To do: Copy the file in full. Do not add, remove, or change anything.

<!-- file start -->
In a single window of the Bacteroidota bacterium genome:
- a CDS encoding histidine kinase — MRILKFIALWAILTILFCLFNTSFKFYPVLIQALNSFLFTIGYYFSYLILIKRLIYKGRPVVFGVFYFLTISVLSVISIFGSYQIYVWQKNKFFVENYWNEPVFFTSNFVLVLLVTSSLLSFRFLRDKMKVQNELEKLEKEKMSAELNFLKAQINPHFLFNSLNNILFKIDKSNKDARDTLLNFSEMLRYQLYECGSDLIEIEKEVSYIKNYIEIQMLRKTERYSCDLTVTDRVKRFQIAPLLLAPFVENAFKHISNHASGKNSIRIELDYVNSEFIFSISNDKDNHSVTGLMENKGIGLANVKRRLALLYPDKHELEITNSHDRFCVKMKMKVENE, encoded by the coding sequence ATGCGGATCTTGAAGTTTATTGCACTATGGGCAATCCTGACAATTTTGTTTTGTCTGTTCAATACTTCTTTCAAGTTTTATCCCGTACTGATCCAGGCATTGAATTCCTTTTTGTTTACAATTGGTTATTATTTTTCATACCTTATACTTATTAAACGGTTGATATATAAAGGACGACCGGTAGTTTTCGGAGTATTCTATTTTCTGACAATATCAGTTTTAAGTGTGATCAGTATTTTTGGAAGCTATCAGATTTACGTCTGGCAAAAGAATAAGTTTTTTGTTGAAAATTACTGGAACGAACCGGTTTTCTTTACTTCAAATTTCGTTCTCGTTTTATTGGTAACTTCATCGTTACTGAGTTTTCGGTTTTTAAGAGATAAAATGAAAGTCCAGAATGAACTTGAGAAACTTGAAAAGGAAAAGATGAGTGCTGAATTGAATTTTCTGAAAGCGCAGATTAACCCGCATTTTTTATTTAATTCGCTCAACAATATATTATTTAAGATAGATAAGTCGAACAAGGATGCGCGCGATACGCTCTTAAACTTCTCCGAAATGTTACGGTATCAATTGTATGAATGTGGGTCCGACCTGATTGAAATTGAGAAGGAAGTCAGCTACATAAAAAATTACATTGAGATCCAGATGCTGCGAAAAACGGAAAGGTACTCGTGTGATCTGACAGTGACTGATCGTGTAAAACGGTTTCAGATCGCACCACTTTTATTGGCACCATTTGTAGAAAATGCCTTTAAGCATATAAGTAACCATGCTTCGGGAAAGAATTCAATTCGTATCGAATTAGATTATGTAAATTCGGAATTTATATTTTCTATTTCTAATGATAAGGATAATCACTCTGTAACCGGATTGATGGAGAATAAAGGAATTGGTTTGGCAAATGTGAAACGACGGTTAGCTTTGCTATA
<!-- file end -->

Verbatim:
In a single window of the Bacteroidota bacterium genome:
- a CDS encoding histidine kinase — MRILKFIALWAILTILFCLFNTSFKFYPVLIQALNSFLFTIGYYFSYLILIKRLIYKGRPVVFGVFYFLTISVLSVISIFGSYQIYVWQKNKFFVENYWNEPVFFTSNFVLVLLVTSSLLSFRFLRDKMKVQNELEKLEKEKMSAELNFLKAQINPHFLFNSLNNILFKIDKSNKDARDTLLNFSEMLRYQLYECGSDLIEIEKEVSYIKNYIEIQMLRKTERYSCDLTVTDRVKRFQIAPLLLAPFVENAFKHISNHASGKNSIRIELDYVNSEFIFSISNDKDNHSVTGLMENKGIGLANVKRRLALLYPDKHELEITNSHDRFCVKMKMKVENE, encoded by the coding sequence ATGCGGATCTTGAAGTTTATTGCACTATGGGCAATCCTGACAATTTTGTTTTGTCTGTTCAATACTTCTTTCAAGTTTTATCCCGTACTGATCCAGGCATTGAATTCCTTTTTGTTTACAATTGGTTATTATTTTTCATACCTTATACTTATTAAACGGTTGATATATAAAGGACGACCGGTAGTTTTCGGAGTATTCTATTTTCTGACAATATCAGTTTTAAGTGTGATCAGTATTTTTGGAAGCTATCAGATTTACGTCTGGCAAAAGAATAAGTTTTTTGTTGAAAATTACTGGAACGAACCGGTTTTCTTTACTTCAAATTTCGTTCTCGTTTTATTGGTAACTTCATCGTTACTGAGTTTTCGGTTTTTAAGAGATAAAATGAAAGTCCAGAATGAACTTGAGAAACTTGAAAAGGAAAAGATGAGTGCTGAATTGAATTTTCTGAAAGCGCAGATTAACCCGCATTTTTTATTTAATTCGCTCAACAATATATTATTTAAGATAGATAAGTCGAACAAGGATGCGCGCGATACGCTCTTAAACTTCTCCGAAATGTTACGGTATCAATTGTATGAATGTGGGTCCGACCTGATTGAAATTGAGAAGGAAGTCAGCTACATAAAAAATTACATTGAGATCCAGATGCTGCGAAAAACGGAAAGGTACTCGTGTGATCTGACAGTGACTGATCGTGTAAAACGGTTTCAGATCGCACCACTTTTATTGGCACCATTTGTAGAAAATGCCTTTAAGCATATAAGTAACCATGCTTCGGGAAAGAATTCAATTCGTATCGAATTAGATTATGTAAATTCGGAATTTATATTTTCTATTTCTAATGATAAGGATAATCACTCTGTAACCGGATTGATGGAGAATAAAGGAATTGGTTTGGCAAATGTGAAACGACGGTTAGCTTTGCTATA